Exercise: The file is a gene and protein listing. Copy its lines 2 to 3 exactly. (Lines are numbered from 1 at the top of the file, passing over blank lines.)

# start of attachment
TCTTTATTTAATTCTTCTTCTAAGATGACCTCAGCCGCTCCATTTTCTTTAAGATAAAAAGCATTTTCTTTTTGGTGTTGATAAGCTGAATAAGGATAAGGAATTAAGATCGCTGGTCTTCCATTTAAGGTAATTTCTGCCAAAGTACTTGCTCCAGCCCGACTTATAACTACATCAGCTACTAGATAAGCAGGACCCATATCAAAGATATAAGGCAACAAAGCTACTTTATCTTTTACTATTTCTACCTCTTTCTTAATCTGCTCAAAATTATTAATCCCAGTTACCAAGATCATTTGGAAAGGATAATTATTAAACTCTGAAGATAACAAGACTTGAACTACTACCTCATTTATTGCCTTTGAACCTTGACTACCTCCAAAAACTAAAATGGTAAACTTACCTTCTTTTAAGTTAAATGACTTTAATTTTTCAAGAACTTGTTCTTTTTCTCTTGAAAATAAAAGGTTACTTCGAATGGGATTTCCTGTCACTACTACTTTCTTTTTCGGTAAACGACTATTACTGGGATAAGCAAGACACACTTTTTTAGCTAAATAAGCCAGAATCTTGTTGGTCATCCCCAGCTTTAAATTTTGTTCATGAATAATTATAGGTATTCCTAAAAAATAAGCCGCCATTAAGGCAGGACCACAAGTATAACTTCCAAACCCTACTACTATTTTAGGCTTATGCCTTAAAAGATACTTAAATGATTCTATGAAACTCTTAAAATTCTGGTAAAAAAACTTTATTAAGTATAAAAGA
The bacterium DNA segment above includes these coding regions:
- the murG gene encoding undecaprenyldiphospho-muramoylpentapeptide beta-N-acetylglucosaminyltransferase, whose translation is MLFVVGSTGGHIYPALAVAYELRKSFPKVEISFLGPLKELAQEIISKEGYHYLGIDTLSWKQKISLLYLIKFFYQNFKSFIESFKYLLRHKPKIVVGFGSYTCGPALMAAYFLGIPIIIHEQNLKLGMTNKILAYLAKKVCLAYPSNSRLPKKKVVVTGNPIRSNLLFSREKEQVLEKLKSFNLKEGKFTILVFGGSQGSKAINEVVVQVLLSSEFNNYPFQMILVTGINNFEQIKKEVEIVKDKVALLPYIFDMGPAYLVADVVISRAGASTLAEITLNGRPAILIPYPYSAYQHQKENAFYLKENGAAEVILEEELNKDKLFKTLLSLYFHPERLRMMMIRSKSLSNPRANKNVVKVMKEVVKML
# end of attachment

The bacterium DNA segment above includes these coding regions:
- the murG gene encoding undecaprenyldiphospho-muramoylpentapeptide beta-N-acetylglucosaminyltransferase, whose translation is MLFVVGSTGGHIYPALAVAYELRKSFPKVEISFLGPLKELAQEIISKEGYHYLGIDTLSWKQKISLLYLIKFFYQNFKSFIESFKYLLRHKPKIVVGFGSYTCGPALMAAYFLGIPIIIHEQNLKLGMTNKILAYLAKKVCLAYPSNSRLPKKKVVVTGNPIRSNLLFSREKEQVLEKLKSFNLKEGKFTILVFGGSQGSKAINEVVVQVLLSSEFNNYPFQMILVTGINNFEQIKKEVEIVKDKVALLPYIFDMGPAYLVADVVISRAGASTLAEITLNGRPAILIPYPYSAYQHQKENAFYLKENGAAEVILEEELNKDKLFKTLLSLYFHPERLRMMMIRSKSLSNPRANKNVVKVMKEVVKML